Following this theory Labour moved to the right under Miliband by, for example, gradually giving in to the rhetoric of austerity and immigration control. Given how close the result was in 2010 (the Conservatives could only govern as part of a coalition with the LibDems), you might expect Labour to at least do better than they did in 2010. It did not work. The Conservatives won having pursued in coalition a more right wing policy than under Thatcher. The unemployed, the poor and the disabled were denigrated to a far greater extent than under Thatcher, and so called debt crisis had been used to shrink the state in ways that the median voter did not want. Privatisation continued despite its unpopularity. The hostile environment started.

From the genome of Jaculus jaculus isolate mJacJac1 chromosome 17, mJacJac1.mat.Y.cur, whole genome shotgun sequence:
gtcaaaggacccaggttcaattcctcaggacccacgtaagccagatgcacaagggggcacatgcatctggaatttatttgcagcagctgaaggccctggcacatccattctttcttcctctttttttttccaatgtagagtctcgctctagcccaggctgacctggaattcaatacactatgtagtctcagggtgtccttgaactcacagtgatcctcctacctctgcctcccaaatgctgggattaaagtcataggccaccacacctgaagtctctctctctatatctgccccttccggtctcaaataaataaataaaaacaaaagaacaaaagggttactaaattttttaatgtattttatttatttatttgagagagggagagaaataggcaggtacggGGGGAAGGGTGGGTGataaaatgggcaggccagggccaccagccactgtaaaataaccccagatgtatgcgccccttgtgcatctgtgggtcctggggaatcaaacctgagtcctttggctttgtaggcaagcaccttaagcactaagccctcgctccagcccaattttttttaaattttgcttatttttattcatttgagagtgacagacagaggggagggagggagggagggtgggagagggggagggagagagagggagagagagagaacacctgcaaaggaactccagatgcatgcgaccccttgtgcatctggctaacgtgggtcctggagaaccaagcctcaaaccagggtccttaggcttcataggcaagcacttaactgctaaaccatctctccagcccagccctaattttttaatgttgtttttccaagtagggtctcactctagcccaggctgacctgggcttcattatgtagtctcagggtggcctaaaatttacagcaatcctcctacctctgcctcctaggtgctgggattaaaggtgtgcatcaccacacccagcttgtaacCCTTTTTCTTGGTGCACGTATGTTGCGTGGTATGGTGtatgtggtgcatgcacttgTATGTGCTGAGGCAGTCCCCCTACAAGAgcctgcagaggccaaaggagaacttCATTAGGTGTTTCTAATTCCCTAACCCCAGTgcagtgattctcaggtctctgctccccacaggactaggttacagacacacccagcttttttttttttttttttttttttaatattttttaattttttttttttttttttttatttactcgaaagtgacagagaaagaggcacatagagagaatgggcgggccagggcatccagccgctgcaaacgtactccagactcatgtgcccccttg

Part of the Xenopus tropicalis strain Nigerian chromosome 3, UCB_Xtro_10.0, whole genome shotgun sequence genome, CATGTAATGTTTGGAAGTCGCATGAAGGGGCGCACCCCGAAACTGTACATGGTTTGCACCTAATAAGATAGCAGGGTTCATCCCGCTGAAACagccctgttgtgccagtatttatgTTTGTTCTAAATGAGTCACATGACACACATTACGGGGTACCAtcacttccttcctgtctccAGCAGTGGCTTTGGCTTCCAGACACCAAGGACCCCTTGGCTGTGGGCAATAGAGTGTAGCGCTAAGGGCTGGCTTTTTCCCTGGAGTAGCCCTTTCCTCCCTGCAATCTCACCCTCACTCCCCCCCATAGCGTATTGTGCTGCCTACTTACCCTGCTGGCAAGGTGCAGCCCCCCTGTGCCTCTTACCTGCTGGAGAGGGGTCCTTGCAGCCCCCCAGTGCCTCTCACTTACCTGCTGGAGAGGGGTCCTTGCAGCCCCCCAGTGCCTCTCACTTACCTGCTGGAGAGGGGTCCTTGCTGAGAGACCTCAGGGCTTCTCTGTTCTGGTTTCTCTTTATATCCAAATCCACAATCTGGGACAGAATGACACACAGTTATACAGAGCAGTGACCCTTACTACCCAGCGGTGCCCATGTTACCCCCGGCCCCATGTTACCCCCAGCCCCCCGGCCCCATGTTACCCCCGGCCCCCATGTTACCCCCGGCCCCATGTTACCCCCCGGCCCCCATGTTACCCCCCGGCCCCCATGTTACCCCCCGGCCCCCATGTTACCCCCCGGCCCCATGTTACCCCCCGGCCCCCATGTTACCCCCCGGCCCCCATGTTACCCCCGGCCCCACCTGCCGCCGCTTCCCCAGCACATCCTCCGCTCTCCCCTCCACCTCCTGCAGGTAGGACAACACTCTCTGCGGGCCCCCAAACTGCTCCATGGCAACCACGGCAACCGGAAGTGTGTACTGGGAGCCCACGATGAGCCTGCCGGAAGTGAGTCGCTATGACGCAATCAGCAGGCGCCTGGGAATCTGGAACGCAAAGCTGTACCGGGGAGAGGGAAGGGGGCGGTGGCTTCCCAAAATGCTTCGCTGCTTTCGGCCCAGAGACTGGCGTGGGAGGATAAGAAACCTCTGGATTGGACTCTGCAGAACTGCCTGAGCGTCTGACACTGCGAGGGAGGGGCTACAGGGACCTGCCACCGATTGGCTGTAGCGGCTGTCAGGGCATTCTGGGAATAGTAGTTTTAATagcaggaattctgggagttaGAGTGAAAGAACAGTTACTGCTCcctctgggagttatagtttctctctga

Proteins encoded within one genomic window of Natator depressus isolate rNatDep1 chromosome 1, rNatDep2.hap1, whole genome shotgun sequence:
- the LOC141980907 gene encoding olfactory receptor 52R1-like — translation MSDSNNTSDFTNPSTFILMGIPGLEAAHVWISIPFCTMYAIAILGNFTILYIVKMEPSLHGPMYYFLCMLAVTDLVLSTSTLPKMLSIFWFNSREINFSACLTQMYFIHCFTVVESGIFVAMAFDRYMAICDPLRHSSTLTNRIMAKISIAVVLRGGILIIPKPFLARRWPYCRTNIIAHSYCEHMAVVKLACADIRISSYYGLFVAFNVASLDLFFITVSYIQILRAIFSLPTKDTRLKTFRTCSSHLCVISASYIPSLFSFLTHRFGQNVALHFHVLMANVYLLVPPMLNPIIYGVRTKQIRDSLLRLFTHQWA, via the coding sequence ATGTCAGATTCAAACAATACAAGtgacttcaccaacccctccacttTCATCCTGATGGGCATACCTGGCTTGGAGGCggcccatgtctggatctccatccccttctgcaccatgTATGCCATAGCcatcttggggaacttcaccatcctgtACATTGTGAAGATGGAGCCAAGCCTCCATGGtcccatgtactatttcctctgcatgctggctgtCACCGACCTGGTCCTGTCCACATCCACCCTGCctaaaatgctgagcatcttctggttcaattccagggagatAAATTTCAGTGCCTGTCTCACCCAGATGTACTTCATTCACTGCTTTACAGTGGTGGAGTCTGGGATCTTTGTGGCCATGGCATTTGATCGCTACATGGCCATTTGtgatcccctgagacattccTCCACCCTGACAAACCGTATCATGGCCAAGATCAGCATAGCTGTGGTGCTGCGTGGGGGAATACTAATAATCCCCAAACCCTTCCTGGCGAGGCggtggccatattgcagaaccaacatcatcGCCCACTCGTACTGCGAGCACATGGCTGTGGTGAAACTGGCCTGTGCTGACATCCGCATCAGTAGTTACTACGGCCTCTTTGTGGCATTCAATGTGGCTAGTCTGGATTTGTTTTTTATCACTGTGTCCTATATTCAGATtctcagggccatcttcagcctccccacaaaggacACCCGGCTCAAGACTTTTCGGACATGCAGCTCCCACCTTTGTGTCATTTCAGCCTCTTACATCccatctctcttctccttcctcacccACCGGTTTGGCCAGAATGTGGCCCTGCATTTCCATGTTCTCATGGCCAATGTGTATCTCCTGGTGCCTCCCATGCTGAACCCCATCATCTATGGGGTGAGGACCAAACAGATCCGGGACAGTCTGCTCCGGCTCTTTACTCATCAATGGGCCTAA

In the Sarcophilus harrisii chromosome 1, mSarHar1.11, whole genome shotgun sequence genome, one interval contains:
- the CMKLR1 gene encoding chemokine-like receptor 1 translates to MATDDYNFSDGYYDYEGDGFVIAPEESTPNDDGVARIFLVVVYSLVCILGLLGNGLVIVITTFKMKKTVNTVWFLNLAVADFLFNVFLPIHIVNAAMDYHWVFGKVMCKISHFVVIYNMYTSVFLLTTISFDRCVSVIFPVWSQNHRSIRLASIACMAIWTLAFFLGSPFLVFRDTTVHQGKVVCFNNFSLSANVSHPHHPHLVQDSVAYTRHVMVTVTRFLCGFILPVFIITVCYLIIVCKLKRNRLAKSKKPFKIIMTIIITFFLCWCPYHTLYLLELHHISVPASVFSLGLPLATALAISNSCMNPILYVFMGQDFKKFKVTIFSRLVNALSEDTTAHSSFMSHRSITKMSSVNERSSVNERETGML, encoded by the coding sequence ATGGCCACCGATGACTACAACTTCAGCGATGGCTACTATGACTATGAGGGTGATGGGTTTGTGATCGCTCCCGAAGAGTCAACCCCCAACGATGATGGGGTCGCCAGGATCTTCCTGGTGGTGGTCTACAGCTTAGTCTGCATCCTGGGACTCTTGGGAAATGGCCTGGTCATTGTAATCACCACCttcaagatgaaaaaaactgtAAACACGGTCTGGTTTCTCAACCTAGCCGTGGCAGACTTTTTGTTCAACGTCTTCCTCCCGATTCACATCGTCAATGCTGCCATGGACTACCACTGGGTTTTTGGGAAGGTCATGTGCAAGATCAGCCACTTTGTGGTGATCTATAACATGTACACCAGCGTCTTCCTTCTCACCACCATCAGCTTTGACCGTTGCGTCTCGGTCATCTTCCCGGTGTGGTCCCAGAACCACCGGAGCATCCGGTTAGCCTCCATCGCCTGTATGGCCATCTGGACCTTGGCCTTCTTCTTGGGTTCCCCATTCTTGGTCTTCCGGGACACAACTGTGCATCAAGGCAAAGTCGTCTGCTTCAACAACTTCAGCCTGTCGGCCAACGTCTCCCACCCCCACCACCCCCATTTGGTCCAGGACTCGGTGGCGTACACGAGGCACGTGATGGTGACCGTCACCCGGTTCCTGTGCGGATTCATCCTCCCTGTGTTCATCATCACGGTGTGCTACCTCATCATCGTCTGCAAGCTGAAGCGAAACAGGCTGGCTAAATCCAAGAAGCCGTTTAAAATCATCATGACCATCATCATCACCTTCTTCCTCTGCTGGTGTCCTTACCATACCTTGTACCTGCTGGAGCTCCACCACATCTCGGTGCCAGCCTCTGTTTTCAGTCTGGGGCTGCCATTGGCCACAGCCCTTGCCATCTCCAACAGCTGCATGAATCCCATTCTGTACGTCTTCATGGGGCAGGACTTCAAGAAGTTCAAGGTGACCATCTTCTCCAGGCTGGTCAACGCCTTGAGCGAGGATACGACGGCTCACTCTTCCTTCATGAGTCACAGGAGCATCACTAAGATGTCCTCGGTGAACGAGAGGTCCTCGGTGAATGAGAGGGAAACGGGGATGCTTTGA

It is 2015, rather than 2010 or 2016, that is in many ways the critical point in the UK political timeline. Why did the median voter theory not work in 2015?

There is a line that Ed Miliband lost because he was not a ‘natural leader’, by which people generally mean he was unpopular in polls. Strangely enough, Kinnock and Brown also had the same problem, as does Corbyn today. The one exception is Blair. Now it is true that Blair did have qualities that these others did not, but he also had these qualities compared to Major or May or even Thatcher. The other key point about Blair is that he did a deal with the press that helped him win in 1997. One study suggests that this deal was not critical for the 1997 victory, but it was big enough to speculate that the withdrawal of support for Labour by Murdoch in 2010 may have been critical to Brown’s loss.